Art & Architecture: 5 Unique Buildings To See In Tokyo
A Guide To Tokyo's Most Marvellous And Modern Buildings
August 7, 2017
Art & Culture
From futuristic, utopian, minimalist or just plain weird, Tokyo’s skyline has plenty to keep architecture fanatics on their toes.
I first arrived in Tokyo late at night, completely disoriented as I was spat out of the rabbit-warren that is Shimbashi station. My first impression, alongside the standard bright neon lights, was how tall everything was. With over 179 skyscrapers, Tokyo’s skyline is a vast, soaring affair, putting it at number six on a list of cities with the most skyscrapers. While Tokyo definitely has pockets of tradition and charm, its overwhelming character is futuristic, modern and sleek.
Within this dense urban landscape, Japanese architects favor building design that sticks out. Architecture competitions commonly stipulate rules that defer design away from the typical concrete skyscraper route, instead favoring light-filled, airy structures that take the weight out of the city. As a result, Tokyo’s cityscape has many unusual and beautiful modern buildings, designed to inspire and surprise. Here’s our pick of some of the most unique ones.
1. Dear Ginza
Designed by the Amano Design Office, this striking building was created to entice passersby to this quiet side street, running alongside the busy thoroughfare in central Ginza. Passersby will spot the jagged edges of the jutting triangles that pierce the building’s side, along with the sporadically positioned square windows covering its right facade. Its folding geometric face has been likened to a ‘crumpled up street wrapper’, its irregular form determined by computer algorithms but then softened with its pretty flower design. Used for offices and shops, the atmosphere along the Ginza 1-chome Gaslight Street is more serene than its busy counterpart, and the architects wanted to provide those walking by a “slight feeling of strangeness” to attract them to both the street and building itself.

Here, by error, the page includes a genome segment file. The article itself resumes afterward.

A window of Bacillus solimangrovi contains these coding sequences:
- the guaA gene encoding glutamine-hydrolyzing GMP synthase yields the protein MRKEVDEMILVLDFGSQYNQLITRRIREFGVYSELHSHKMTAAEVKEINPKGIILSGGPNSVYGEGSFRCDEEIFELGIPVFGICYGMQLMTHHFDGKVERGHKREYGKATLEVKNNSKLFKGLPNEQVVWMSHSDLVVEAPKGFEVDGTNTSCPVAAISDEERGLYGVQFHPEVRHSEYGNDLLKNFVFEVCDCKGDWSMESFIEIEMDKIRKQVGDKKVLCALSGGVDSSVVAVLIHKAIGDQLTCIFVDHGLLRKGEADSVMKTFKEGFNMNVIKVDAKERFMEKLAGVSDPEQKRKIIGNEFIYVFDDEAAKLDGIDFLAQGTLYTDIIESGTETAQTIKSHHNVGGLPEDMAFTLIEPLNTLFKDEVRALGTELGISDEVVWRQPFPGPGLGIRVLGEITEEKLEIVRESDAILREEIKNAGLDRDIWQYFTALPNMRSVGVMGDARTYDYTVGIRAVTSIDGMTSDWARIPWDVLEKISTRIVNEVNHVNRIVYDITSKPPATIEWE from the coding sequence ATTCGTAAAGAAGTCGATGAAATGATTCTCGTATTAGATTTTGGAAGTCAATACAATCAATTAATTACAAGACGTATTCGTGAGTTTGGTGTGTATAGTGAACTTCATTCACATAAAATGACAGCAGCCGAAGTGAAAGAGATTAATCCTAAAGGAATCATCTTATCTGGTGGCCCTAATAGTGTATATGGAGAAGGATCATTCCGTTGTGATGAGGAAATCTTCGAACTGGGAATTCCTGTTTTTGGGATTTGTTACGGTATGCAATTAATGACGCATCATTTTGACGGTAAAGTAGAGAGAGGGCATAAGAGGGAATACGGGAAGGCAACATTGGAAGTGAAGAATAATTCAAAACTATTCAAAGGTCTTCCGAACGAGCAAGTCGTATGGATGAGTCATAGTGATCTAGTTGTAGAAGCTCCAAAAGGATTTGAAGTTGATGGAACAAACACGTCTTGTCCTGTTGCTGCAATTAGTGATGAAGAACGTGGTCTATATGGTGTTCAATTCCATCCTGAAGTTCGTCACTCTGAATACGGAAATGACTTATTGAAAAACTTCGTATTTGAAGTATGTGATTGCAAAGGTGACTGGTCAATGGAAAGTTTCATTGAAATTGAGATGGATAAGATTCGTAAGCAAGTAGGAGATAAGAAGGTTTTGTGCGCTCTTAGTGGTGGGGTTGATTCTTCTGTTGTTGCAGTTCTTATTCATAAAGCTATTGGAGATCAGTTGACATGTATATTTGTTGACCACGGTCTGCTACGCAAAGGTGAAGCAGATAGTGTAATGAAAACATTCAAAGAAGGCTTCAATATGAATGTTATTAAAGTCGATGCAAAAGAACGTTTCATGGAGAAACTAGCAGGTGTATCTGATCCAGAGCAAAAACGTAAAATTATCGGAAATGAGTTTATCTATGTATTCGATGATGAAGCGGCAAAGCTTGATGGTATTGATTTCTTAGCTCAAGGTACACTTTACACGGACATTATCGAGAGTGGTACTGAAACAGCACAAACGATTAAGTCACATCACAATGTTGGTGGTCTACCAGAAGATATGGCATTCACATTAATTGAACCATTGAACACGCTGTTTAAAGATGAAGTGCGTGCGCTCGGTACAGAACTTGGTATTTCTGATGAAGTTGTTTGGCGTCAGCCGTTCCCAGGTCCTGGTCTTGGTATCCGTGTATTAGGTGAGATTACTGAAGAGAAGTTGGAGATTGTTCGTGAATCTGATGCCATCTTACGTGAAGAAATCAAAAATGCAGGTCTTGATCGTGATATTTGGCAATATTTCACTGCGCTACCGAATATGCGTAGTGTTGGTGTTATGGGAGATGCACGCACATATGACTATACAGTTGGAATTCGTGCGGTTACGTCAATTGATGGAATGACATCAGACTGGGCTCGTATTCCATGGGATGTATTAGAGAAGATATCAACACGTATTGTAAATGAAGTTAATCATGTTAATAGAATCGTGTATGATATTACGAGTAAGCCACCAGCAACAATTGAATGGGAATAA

Where: Ginza-1-chome, Chuo-ku, Tokyo, Japan
2. Nakagin Capsule Tower
Completed in 1972, the bizarre Nakagin Capsule Tower serves as a relic of the Metabolist architectural movement, popular in post-war Japan. Designed by architect Kisho Kurokawa, a leading figure of the movement, its buildings were intended to combine ideas concerning organic growth with megastructures, an architectural concept which popularized highly functional, interconnected architecture which would eventually encapsulate and connect an entire city. Highly socialist, mixing Marxist theory with natural philosophy, the buildings were designed to grow like plants, with new capsules or pods being added depending on demand.
This style is evident in the Tower, comprised of two central pillars that were originally built to allow the identical capsules, or ‘pods’, to interconnect, therefore letting the building evolve over time. While the building still stands, it has mostly fallen into disrepair with only 30 of its 140 capsules being used as apartments. No new capsules were ever added, with the design being plagued with construction and maintenance issues. Still, despite it not fulfilling its Utopian destiny, it remains a fascinating monument to a moment in Japanese social and architectural history. The building is not open to the public, but observation tours are held regularly. For information on tours, see here.